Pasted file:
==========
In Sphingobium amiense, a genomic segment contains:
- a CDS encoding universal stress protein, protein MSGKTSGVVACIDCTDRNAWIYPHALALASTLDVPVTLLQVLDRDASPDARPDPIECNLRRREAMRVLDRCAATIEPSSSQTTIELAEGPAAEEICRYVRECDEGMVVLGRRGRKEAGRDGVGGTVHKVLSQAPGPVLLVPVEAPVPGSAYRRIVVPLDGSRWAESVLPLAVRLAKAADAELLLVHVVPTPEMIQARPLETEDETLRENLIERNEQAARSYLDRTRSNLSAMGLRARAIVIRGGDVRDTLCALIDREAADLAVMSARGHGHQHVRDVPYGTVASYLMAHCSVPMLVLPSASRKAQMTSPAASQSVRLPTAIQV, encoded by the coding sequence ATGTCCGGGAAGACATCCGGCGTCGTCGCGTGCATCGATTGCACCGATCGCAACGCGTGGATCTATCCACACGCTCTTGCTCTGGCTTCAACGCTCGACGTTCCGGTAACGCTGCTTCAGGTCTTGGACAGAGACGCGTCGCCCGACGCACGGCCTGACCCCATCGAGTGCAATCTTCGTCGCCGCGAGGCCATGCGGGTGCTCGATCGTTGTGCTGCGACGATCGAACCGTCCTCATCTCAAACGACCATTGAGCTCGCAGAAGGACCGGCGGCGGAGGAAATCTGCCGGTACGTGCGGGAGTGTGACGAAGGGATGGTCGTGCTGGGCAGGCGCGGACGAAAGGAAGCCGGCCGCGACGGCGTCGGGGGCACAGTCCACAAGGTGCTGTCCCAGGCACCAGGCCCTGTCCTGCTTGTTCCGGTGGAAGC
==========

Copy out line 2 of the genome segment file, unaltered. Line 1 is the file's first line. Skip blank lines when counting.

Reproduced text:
- a CDS encoding universal stress protein, protein MSGKTSGVVACIDCTDRNAWIYPHALALASTLDVPVTLLQVLDRDASPDARPDPIECNLRRREAMRVLDRCAATIEPSSSQTTIELAEGPAAEEICRYVRECDEGMVVLGRRGRKEAGRDGVGGTVHKVLSQAPGPVLLVPVEAPVPGSAYRRIVVPLDGSRWAESVLPLAVRLAKAADAELLLVHVVPTPEMIQARPLETEDETLRENLIERNEQAARSYLDRTRSNLSAMGLRARAIVIRGGDVRDTLCALIDREAADLAVMSARGHGHQHVRDVPYGTVASYLMAHCSVPMLVLPSASRKAQMTSPAASQSVRLPTAIQV, encoded by the coding sequence ATGTCCGGGAAGACATCCGGCGTCGTCGCGTGCATCGATTGCACCGATCGCAACGCGTGGATCTATCCACACGCTCTTGCTCTGGCTTCAACGCTCGACGTTCCGGTAACGCTGCTTCAGGTCTTGGACAGAGACGCGTCGCCCGACGCACGGCCTGACCCCATCGAGTGCAATCTTCGTCGCCGCGAGGCCATGCGGGTGCTCGATCGTTGTGCTGCGACGATCGAACCGTCCTCATCTCAAACGACCATTGAGCTCGCAGAAGGACCGGCGGCGGAGGAAATCTGCCGGTACGTGCGGGAGTGTGACGAAGGGATGGTCGTGCTGGGCAGGCGCGGACGAAAGGAAGCCGGCCGCGACGGCGTCGGGGGCACAGTCCACAAGGTGCTGTCCCAGGCACCAGGCCCTGTCCTGCTTGTTCCGGTGGAAGC